Rick Hahn had to talk fans and media off a ledge last week. Or maybe he had to do the opposite. What are you doing when you’re stressing that your team might not be as good as it looks?
“I saw an article recently about whether we’d stick to our (rebuilding) plan if, in fact, we continued to win,” general manager Rick Hahn said. “I think we were 6-5 at the time. We were 23-10 last year, remember? Let’s give this thing a little time to unfold.”
Three straight losses, two straight three-hitters and 23 scoreless innings later, there’s far less confusion about the direction.
Saturday was the rebuildingest game yet, and that was before Carlos Carrasco and Zach McAllister teamed up for the shutout. The Sox had Mike Pelfrey making an emergency start, hoping to throw five innings in Chicago when he hadn’t even completed four in Charlotte. His support? A lineup featuring four guys batting below the Mendoza Line, and two of them failing to clear .100.
Three hits, no runs and two potentially scary injuries later, there’s a better sense of how low this team can go. And it could’ve been lower, because the White Sox maintain that Zach Putnam truly is day-to-day, even if we’re now going to be watching him pitch-to-pitch.
That’s how you get to a point where Jacob May provided the game’s only redeeming quality because he’s now batting .036 instead of .000.
“Thank God…Yeah, it was kind of like having Harambe on my back. I was in a chokehold, because I couldn’t breathe as well. Now that he’s gone, hopefully I can have a lot of success and help this team win. That’s the ultimate goal: to help this team win. Anything I can do to help that out.
“I kind of soaked it all in. It was probably one of the most surreal, best experiences of my life.”
This is their immediate future, and this is ours watching them — hoping for fun, settling for funbad, and taking advantage of free stuff along the way.
(Unless you miss out on the free stuff.)
If you hadn’t seen it this article from asinwreck’s Fanpost on the matter, let me eliminate another reason you hadn’t yet read it. He’s an optimistic guy who seems to see the best in his position, but Marly Rivera’s questions give a sense of the burden.
It’s getting increasingly difficult for teams to lock up their young superstars, at least on the position-player side. Tom Verducci said Francisco Lindor turned down a $100 million extension from the Indians, and the Cubs aren’t getting anywhere with their young players. Bryce Harper and Manny Machado are apparently refreshing memories about how lucrative free agency can be.
Said one club executive, “Right now it’s only mid-level players and players with some of the smaller, boutique agencies who are saying yes to extensions.”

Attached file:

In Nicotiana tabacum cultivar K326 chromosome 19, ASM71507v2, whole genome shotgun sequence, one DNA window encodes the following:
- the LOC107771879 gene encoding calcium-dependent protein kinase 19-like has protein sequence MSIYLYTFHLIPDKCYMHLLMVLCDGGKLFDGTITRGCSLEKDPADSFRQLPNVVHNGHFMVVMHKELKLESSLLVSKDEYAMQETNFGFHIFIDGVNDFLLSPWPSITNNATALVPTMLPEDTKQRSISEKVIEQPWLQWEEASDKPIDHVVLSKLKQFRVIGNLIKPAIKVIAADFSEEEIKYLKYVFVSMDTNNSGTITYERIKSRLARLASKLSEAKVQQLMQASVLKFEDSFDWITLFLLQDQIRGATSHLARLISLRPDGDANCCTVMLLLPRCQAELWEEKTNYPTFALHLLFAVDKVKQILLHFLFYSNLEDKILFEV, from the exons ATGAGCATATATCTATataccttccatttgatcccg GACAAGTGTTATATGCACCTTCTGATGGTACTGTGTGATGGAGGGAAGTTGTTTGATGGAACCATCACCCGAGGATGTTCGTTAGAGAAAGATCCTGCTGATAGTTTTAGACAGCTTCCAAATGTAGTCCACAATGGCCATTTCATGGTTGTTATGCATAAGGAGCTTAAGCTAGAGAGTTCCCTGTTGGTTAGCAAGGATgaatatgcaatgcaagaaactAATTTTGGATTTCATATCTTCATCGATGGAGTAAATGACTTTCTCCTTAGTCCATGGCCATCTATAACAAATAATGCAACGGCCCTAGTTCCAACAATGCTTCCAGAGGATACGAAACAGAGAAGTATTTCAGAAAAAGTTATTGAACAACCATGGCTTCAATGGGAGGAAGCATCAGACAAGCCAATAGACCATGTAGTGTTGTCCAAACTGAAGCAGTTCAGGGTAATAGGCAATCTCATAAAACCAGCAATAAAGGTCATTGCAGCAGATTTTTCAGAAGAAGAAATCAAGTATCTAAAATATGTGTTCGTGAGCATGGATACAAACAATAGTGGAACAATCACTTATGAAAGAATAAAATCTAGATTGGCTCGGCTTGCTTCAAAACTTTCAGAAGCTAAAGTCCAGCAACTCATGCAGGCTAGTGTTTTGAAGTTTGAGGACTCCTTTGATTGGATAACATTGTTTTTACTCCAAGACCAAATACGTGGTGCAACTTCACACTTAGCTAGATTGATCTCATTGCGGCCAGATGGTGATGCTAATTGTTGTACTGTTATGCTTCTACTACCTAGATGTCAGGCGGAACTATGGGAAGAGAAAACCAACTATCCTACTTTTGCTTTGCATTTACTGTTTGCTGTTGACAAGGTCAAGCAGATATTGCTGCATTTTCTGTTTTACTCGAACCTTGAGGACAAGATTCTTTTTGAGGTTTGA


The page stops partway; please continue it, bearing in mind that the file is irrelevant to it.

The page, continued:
The Cubs are wasting no time hurtling across the lovable spectrum, this time dropping not-so-subtle suggestions out Eric Thames — batting .373/.479/.881 after returning from Korean stardom — as if Jake Arrieta hadn’t been the subject of the same results-based speculation.
Bradford Doolittle looks for an approach-based reason into Thames’ resurgence, and starts by drawing a comparison I don’t care for:
[Tim] Anderson, meanwhile, has struggled mightily out the gate, showing little at the plate other than a lot of wild swings at pitches out of the zone. Through Tuesday's action, he was hitting .157/.173/. 216. His wOBA rank? It's 185th of 192 qualifying batters.
We certainly can't read too much into two weeks of results. But the disparate paths of these hitters is worth exploring because of the larger implications. In Anderson's case, if the results don't improve markedly, can he really learn the modicum of discipline he needs to turn the corner? Is there a minimum threshold that even a free swinger cannot cross to remain a viable big leaguer? The answers to these questions about Tim Anderson might lie in the long, strange trip of Eric Thames.
I have two takeaways from the brief flurry of activity in the Twins-Tigers game. One is that bench-clearings in baseball are usually hard to describe in a way that implies valor (“I saw him wag his finger at my pitcher and, as far as I'm concerned, you're not going to do that while I'm catching,” said James McCann). The other is that Miguel Sano is really strong, based on the way McCann recoiled from a shoulder shove after McCann put his glove in Sano’s face. Somehow, Sano was the only one ejected.